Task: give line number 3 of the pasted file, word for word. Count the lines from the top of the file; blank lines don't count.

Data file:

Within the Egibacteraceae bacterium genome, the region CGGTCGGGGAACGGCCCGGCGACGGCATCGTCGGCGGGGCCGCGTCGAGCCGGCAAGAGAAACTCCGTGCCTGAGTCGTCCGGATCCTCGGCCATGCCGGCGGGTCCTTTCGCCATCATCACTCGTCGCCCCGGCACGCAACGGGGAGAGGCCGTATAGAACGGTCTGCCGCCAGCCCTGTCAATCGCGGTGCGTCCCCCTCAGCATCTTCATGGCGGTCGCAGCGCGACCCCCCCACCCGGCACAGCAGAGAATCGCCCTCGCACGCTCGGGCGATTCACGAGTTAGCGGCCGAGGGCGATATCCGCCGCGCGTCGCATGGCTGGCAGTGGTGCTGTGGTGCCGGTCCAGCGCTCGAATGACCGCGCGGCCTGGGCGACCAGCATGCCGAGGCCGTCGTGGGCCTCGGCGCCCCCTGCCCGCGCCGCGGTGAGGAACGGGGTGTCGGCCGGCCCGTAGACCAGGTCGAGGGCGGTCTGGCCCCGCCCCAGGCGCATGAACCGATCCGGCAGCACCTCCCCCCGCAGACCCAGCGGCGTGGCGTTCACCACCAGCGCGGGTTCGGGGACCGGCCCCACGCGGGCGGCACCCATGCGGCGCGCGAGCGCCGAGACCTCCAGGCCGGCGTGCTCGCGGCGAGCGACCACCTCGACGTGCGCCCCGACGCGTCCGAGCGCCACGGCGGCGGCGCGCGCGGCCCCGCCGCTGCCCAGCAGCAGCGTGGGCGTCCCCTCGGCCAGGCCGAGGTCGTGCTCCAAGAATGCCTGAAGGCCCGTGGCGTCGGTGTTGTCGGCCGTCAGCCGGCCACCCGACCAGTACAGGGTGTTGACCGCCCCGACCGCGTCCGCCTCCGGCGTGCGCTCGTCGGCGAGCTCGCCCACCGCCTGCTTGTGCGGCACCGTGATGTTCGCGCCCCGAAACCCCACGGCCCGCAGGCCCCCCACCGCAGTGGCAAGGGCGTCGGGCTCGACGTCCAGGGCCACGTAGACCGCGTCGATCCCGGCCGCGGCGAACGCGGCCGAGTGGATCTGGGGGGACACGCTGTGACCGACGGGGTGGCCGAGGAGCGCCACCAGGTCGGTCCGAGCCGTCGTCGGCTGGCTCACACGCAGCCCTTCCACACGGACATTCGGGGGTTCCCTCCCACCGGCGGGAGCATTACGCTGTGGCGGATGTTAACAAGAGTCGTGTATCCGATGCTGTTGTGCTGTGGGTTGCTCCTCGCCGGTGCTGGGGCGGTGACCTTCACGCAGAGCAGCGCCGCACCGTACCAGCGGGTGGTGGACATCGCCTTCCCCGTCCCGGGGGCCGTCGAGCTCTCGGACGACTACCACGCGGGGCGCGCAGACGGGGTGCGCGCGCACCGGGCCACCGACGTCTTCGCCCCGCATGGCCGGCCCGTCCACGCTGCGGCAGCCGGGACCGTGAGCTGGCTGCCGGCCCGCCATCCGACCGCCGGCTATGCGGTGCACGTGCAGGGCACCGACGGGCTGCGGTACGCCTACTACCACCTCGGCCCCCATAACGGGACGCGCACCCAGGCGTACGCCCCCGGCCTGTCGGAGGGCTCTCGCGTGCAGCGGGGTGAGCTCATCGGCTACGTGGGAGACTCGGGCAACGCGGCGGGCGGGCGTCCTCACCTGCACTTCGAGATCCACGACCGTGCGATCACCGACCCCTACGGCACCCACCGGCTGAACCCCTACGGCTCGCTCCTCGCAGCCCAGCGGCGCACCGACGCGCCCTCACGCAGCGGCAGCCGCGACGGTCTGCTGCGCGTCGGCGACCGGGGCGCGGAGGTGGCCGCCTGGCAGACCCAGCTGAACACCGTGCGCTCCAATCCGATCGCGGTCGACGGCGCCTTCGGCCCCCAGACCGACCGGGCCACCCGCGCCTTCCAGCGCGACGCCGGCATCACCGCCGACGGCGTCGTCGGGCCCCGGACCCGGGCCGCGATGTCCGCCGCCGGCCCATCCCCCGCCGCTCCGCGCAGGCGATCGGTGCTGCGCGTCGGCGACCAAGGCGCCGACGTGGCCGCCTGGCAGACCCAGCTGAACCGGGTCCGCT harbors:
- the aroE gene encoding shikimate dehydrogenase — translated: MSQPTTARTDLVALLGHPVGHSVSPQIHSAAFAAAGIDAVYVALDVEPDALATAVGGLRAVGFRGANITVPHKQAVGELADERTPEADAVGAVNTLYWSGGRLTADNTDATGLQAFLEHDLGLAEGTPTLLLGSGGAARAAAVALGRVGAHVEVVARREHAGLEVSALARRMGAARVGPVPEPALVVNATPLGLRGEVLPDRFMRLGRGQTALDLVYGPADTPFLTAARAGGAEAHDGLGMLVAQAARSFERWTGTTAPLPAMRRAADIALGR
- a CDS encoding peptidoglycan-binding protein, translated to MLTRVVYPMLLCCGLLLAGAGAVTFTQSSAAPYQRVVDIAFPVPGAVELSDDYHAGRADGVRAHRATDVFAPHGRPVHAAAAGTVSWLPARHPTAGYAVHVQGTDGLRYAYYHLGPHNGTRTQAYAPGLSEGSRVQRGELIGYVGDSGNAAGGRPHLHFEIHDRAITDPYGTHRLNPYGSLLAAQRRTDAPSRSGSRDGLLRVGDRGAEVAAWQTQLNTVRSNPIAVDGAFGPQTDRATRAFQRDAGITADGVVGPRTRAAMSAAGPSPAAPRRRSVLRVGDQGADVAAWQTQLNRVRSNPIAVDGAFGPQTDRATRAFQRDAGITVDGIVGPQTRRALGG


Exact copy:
- a CDS encoding peptidoglycan-binding protein, translated to MLTRVVYPMLLCCGLLLAGAGAVTFTQSSAAPYQRVVDIAFPVPGAVELSDDYHAGRADGVRAHRATDVFAPHGRPVHAAAAGTVSWLPARHPTAGYAVHVQGTDGLRYAYYHLGPHNGTRTQAYAPGLSEGSRVQRGELIGYVGDSGNAAGGRPHLHFEIHDRAITDPYGTHRLNPYGSLLAAQRRTDAPSRSGSRDGLLRVGDRGAEVAAWQTQLNTVRSNPIAVDGAFGPQTDRATRAFQRDAGITADGVVGPRTRAAMSAAGPSPAAPRRRSVLRVGDQGADVAAWQTQLNRVRSNPIAVDGAFGPQTDRATRAFQRDAGITVDGIVGPQTRRALGG